L.A. County, United Way grants city $50,000 for homeless strategies

Lori Broadway sits in Veteran's Historical Plaza Park. Austin Dave /The Signal

Santa Clarita will be getting $50,000 to strategize ways to prevent and combat homelessness.

L.A. County’s 88 cities had the opportunity to apply in July outlining how they would create localized solutions in collaboration with the county and contractors using their Measure H funding.

The Home for Good Funders Collaborative grant is provided by United Way of Greater Los Angeles and Los Angeles County.

“This is an important part of our regional effort to combat homelessness,” Supervisor Kathryn Barger’s Communications Deputy Tony Bell said. “We are working with providers and cities in a bottom-up approach.”

The grant program is being funded with over $2 million allocated by the Board of Supervisors to help cities plan how they’ll use their Measure H funds provided through the quarter-cent tax approved in the March special election.

All cities who submitted a viable application are receiving funding.

“Because this is city money, we’re going to discuss internally what we can do with it to maximize it,” Mayor Cameron Smyth said.

The city’s ad hoc committee on homelessness will discuss how to best utilize the funds at their next meeting and will then propose ideas to the full council later, according to Smyth.

At past meetings, the committee focused primarily on how they would orient funds to benefit nonprofit organizations.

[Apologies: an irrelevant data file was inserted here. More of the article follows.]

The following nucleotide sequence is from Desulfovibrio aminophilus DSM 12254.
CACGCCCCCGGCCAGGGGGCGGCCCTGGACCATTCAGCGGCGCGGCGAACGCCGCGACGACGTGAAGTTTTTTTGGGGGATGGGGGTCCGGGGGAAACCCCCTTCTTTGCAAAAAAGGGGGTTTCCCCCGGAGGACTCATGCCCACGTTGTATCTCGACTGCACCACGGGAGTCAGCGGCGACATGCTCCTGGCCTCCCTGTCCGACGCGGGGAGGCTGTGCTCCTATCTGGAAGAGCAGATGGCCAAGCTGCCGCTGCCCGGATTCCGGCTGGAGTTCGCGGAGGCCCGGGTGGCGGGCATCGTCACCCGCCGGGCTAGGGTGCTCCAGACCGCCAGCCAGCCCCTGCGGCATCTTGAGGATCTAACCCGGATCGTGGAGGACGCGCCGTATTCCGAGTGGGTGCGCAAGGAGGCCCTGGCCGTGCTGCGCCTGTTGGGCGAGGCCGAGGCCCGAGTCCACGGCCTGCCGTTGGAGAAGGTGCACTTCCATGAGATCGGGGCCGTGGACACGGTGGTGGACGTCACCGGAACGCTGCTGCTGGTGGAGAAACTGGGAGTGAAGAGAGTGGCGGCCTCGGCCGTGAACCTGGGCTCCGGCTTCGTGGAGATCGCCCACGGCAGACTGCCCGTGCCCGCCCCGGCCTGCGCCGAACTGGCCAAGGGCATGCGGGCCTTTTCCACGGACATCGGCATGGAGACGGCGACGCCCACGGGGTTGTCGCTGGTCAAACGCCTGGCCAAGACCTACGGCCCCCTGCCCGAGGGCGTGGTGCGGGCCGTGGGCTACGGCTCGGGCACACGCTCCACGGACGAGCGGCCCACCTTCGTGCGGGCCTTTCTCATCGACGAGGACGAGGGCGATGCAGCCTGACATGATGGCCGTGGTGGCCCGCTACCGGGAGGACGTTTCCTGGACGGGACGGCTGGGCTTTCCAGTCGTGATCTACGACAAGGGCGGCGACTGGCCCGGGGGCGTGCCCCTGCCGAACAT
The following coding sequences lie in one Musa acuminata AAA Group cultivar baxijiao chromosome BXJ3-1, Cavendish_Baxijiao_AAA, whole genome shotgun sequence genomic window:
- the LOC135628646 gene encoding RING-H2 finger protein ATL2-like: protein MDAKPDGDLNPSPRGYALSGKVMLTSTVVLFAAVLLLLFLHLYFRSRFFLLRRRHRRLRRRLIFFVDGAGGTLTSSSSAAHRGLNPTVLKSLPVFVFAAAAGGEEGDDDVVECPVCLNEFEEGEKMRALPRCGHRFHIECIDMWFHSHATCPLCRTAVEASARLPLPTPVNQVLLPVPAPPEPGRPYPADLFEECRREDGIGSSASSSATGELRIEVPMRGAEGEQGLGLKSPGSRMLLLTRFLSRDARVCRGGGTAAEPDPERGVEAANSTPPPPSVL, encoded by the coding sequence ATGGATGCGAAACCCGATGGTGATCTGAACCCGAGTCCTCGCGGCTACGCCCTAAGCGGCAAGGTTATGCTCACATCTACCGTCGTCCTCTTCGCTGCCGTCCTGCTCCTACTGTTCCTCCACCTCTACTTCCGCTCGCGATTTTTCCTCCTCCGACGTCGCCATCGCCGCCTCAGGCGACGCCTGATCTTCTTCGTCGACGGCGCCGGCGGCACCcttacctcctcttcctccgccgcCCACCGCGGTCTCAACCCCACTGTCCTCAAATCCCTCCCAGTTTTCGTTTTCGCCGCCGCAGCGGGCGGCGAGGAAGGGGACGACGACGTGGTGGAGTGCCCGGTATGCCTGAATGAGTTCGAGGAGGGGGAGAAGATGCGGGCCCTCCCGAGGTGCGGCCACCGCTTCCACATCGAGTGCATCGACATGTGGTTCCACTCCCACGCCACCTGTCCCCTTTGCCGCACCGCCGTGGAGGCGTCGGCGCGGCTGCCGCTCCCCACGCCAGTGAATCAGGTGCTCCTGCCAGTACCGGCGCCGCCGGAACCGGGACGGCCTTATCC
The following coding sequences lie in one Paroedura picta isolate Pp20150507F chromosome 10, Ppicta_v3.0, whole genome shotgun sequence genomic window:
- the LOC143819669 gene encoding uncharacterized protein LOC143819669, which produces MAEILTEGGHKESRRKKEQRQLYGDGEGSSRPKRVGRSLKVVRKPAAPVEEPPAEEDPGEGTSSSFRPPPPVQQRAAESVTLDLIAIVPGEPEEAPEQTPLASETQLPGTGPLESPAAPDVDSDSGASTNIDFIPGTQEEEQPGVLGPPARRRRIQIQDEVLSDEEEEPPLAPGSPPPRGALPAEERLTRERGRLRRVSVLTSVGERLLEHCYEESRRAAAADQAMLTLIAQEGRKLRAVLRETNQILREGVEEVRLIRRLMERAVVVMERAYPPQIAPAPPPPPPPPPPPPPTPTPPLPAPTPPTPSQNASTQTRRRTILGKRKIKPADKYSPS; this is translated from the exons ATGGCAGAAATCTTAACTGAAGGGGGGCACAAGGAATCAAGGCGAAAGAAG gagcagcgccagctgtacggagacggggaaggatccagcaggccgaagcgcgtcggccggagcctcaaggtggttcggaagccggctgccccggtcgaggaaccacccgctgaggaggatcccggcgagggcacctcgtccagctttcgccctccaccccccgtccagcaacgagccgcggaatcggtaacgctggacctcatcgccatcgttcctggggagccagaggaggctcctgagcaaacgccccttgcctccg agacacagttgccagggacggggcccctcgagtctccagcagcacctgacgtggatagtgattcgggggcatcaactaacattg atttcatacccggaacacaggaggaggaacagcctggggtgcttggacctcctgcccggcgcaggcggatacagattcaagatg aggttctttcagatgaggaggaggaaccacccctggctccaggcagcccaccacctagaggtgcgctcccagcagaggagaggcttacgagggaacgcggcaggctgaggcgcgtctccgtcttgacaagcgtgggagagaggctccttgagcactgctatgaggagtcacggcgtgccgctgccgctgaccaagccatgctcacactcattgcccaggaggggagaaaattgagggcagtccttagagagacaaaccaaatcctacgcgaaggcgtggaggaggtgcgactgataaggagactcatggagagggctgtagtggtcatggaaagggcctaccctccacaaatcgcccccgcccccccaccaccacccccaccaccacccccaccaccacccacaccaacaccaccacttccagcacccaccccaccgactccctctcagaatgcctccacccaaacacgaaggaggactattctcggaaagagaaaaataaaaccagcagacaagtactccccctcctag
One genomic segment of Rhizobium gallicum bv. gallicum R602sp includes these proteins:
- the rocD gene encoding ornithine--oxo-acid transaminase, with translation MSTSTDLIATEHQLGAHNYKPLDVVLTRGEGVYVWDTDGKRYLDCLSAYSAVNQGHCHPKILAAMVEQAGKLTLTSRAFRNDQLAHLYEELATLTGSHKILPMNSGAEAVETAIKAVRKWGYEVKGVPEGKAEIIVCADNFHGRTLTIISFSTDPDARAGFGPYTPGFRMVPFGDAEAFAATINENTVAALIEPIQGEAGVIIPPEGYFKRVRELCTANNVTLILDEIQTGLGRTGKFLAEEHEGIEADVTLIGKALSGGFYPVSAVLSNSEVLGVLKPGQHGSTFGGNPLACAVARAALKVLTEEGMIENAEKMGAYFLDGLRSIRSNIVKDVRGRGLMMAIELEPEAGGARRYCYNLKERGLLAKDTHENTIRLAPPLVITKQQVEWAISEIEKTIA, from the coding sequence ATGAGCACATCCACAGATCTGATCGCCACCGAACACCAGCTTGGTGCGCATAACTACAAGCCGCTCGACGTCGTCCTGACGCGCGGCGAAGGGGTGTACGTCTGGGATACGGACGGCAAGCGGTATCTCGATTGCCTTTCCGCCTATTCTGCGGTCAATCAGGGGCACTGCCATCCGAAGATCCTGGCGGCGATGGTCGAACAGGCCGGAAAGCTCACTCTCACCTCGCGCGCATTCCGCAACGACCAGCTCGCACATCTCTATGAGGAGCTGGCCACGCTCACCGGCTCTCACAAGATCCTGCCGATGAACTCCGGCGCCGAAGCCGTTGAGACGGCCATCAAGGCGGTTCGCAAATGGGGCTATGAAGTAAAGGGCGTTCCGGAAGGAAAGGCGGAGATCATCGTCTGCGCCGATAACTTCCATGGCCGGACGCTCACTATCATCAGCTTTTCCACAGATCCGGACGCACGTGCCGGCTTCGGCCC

“We will utilize these grant funds to engage a diverse group of internal departments and external community partners to create a local homelessness plan that coordinates with current community and county systems and strategies to end homelessness,” City Communications Manager Carrie Lujan said. “We are currently identifying the next steps.”

Of those who applied for the grant, 47 cities were selected, earning $30,000 for those with up to 100 homeless individuals, $50,000 for those with between 100 and 400 individuals and $70,000 for those with over 400 individuals.

In the January homeless count, Santa Clarita reported 331 people were homeless in the city.

“We’re collectively fighting for all of our homeless neighbors and these cities are at the frontlines providing hope for a better future for all in L.A. County,” Elise Buik, President and CEO of United Way of Greater Los Angeles said in a statement. “We can end homelessness if we all say yes to housing – and this innovative program proves that the solutions can start in the areas that we know best.”

All cities will start their strategic planning at a meeting in Downtown L.A. on Nov. 29.

Each city must finalize plans for their funding no later than March 30, 2018.

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